Crowns & Bridges in Lake Worth, FL

What is a Crown?

A crown (or “cap”) is a protective cover for your tooth. You can think of it as “artificial enamel”. The white part of the tooth that you normally see when looking in the mirror is replaced by porcelain. There are different materials that crowns can be made from. At Palms Dental Care we use almost exclusively porcelain and zirconia. It is bonded to your tooth just like a filling. When done well, no one can tell that you have a crown on your tooth and it is comfortable.

Why Are Crowns Done?

Broken teeth - When a tooth breaks, it can break in many different ways. Most of the time however, a corner or side of the tooth breaks off. In this case, there is not enough tooth left to predictably replace the missing part with a filling. In other words, if filling material was added to the missing area, it would most likely break again in the near future. Therefore, the entire chewing surface is replaced by one solid piece which makes the tooth strong again.

Decay - If a cavity is big enough, there may not be enough remaining tooth to fill. In general this is about half the tooth. Once half of the top of the tooth is removed due to decay, it may be necessary to give the tooth a new shell.

Wear/erosion - Some people grind or clench their teeth to the point where they have ground through the enamel into the inner layer of the tooth (dentin). I frequently use the analogy of an M&M. There is a hard outer shell and softer inner layer. Once the natural hard outer shell is removed from grinding, the softer inner layer is easily eroded away over time. In these cases, a crown may be recommended to replace the hard outer shell. In extreme grinding cases, crowns may be needed on all the teeth in order to fix them.

Aesthetics - Many people are unhappy with the looks of their teeth. This can be for many reasons, and someone might not even know why they don’t like them. For example, it may be the shade (too dark), position (overlapping teeth), spaces, shape (maybe too square or too rounded). Dental crowns and veneers can improve the shade, shape, and alignment for many people.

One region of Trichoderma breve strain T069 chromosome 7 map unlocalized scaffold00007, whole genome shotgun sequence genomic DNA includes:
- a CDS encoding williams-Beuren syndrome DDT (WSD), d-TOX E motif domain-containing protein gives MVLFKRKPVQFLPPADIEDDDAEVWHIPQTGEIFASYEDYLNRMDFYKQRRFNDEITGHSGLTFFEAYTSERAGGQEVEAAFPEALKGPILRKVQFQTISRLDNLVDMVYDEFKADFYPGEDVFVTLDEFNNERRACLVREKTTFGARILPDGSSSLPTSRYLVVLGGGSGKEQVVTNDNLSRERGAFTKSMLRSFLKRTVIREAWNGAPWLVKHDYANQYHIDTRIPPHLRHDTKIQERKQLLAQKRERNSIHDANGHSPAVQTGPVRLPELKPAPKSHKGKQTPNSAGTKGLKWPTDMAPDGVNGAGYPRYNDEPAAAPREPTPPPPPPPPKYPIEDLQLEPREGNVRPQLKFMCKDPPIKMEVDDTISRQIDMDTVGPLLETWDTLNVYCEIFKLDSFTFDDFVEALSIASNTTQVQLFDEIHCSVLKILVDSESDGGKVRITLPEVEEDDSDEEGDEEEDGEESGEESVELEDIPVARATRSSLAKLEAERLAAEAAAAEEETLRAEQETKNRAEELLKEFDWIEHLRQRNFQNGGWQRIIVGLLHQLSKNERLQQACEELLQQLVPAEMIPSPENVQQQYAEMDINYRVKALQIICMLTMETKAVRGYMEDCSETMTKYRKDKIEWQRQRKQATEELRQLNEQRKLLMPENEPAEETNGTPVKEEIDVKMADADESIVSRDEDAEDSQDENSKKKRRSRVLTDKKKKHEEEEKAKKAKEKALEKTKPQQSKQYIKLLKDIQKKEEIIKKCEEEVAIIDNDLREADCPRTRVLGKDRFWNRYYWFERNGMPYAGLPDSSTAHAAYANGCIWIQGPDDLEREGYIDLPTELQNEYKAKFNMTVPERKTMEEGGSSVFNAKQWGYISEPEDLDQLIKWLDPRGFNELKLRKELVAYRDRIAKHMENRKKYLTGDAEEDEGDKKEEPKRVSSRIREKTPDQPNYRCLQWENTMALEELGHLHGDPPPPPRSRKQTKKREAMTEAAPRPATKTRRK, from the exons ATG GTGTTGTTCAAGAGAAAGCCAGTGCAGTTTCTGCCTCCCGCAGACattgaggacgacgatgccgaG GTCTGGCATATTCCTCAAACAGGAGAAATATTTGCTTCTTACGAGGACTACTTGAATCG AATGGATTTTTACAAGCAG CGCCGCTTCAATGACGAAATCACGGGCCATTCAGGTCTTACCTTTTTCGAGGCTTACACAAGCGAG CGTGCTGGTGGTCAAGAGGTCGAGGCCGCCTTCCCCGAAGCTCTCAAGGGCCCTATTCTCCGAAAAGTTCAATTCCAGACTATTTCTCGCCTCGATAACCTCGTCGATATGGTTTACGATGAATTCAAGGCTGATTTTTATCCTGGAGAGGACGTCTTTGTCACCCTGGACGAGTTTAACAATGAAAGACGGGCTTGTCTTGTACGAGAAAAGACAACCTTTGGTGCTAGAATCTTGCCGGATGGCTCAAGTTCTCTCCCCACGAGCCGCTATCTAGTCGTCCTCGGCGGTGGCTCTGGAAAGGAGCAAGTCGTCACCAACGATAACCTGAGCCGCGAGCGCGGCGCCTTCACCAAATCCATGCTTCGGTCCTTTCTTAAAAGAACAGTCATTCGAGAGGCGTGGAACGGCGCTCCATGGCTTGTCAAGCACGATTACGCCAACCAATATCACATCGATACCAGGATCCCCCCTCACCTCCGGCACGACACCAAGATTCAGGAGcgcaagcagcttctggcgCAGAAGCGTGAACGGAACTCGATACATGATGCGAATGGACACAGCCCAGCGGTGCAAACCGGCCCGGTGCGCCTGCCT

Root canals - Teeth that have had root canals (especially back teeth) are weaker from the root canal therapy procedure and will break of not covered by a crown. Usually a post and fillings is placed in the core part of the tooth prior to making a crown for it. 

Crown and Bridge Process

  • The process for doing a bridge is the same as crown but is completed for multiple teeth on either side of missing tooth space.
  • Mold taken which is used later to make temporary crown
  • Topical anesthetic followed by local anesthetic given and allowed to soak in
  • All decay removed from tooth and tooth is reshaped to make room for new shell
  • Impression of teeth taken and provided to dental lab to make crown
  • Temporary crown made and cemented to tooth with temporary cement
  • Two weeks in temporary crown followed by quick visit to replace with permanent crown

Post-Visit Considerations

When you leave the office, you should not eat, chew, or bite until all anesthetic has worn off completely. This will prevent you from biting on your lips, tongue, cheek, etc. Once it wears off, you may feel a slight aching/tenderness in gum tissue around tooth. This is normal and is inflammation from the procedure. If needed, Ibuprofen 400mg- 600mg, is best to decrease discomfort. This can last up to several days post-treatment. 

Do not floss around your temporary crown, but if you feel you need to, pull the floss out from the side, do not pop it back out from between your teeth. Avoid sticky foods and candies like taffy, bubble gum, etc. A good diet for temporaries is what I like to call the “fork” diet. If you turn your fork sideways and try to cut the food, can it cut through easily? If not, then neither can your tooth and you risk dislodging the temporary crown. 

If the temp comes out, call Palms Dental Care and let us know. We will likely have you come in for us to re-cement it.  If it is the weekend or you are on vacation, clean it out, place a small amount of toothpaste in it and put it back in place. You can also get temporary crown cement from the drug store (CVS).  

It is normal to have some temperature sensitivity while in the temporary crown. It is a rough fit to your tooth and is not sealing the sensitive inner layer of the tooth like the final crown will. These sensations typically go away with delivery of permanent crown.

Contact Us to Learn More about Dental Crowns

Call Palms Dental Care with any questions about crowns and bridges. We do these every day and do our absolute best to make the process as easy and comfortable for you as possible.